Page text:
Patient M was a 25-year-old soldier fighting on the Republican side of the Spanish Civil War. In May 1938, he was shot in the head during a battle. The bullet entered through the right side of his skull and exited through the left.
Patient M was transported to a hospital, where he was admitted to the care of Dr. Justo Gonzalo Rodríguez-Leal. Dr. Rodríguez-Leal was a neurologist who was interested in studying the effects of brain injuries. He kept detailed notes on Patient M's case, which have been invaluable to researchers studying the brain.
When Patient M woke up from his coma, he had lost much of his vision. What little vision he did have was reversed. People and objects appeared on the opposite side of his field of vision. He could read numbers and letters both forward and backwards, and he perceived things in duplicate or triplicate. Sometimes, colours appeared outside of the objects to which they belonged.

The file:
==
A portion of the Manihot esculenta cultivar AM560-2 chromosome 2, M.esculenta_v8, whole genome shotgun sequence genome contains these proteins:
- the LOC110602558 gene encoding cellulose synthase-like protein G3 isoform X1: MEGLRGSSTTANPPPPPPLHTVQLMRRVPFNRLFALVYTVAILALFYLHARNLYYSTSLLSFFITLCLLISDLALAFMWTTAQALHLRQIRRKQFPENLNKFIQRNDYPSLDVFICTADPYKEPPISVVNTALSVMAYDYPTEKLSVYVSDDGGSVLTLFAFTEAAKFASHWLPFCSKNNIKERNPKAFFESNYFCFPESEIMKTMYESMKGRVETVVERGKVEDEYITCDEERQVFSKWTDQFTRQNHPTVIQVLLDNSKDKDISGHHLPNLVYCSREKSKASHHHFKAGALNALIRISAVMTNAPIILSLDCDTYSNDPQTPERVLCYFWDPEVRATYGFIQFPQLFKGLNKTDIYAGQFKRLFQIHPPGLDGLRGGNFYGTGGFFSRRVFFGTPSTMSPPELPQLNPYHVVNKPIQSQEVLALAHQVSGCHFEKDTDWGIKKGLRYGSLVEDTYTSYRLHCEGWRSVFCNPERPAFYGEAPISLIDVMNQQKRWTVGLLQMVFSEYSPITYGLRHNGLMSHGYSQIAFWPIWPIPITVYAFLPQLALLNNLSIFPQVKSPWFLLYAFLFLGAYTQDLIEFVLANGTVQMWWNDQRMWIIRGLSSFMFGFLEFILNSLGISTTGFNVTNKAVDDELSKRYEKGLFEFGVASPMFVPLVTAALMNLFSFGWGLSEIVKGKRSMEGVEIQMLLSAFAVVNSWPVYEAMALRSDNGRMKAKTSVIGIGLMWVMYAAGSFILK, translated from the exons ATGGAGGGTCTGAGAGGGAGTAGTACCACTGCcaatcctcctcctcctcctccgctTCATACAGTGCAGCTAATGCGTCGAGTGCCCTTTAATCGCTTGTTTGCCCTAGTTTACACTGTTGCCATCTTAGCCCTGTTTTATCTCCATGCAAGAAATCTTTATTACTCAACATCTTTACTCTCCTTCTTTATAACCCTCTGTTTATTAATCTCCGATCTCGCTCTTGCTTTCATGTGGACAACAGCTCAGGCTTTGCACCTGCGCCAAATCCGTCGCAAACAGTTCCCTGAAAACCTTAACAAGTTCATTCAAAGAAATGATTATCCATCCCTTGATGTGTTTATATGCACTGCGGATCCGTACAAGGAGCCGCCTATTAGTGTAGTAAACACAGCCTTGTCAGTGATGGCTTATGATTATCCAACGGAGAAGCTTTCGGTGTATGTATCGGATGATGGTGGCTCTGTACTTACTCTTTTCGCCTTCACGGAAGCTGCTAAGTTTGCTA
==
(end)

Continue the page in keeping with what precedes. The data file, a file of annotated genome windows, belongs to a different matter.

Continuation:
In one case, Patient M described seeing men walking upside-down on scaffolding. In another case, he was able to read a newspaper with ease regardless of which way round it was.
Dr. Rodríguez-Leal did not prescribe any specific treatment for Patient M's condition. Instead, he observed Patient M over time and documented his symptoms. Patient M's vision eventually improved somewhat, but he never fully recovered. He continued to see the world backwards for the rest of his life.